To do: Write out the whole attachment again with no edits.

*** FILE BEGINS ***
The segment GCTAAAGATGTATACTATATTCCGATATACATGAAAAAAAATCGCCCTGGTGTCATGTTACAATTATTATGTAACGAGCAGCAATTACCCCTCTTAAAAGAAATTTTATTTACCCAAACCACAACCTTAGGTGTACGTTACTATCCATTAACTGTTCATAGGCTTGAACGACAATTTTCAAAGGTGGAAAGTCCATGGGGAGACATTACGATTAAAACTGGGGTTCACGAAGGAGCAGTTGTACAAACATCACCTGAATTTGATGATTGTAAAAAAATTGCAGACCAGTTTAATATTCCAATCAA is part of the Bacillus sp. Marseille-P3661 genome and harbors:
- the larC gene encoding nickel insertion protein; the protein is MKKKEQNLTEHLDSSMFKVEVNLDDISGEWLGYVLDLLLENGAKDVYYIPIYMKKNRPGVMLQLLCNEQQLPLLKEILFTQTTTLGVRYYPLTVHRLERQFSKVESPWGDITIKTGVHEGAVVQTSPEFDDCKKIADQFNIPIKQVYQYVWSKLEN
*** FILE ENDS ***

The segment GCTAAAGATGTATACTATATTCCGATATACATGAAAAAAAATCGCCCTGGTGTCATGTTACAATTATTATGTAACGAGCAGCAATTACCCCTCTTAAAAGAAATTTTATTTACCCAAACCACAACCTTAGGTGTACGTTACTATCCATTAACTGTTCATAGGCTTGAACGACAATTTTCAAAGGTGGAAAGTCCATGGGGAGACATTACGATTAAAACTGGGGTTCACGAAGGAGCAGTTGTACAAACATCACCTGAATTTGATGATTGTAAAAAAATTGCAGACCAGTTTAATATTCCAATCAA is part of the Bacillus sp. Marseille-P3661 genome and harbors:
- the larC gene encoding nickel insertion protein; the protein is MKKKEQNLTEHLDSSMFKVEVNLDDISGEWLGYVLDLLLENGAKDVYYIPIYMKKNRPGVMLQLLCNEQQLPLLKEILFTQTTTLGVRYYPLTVHRLERQFSKVESPWGDITIKTGVHEGAVVQTSPEFDDCKKIADQFNIPIKQVYQYVWSKLEN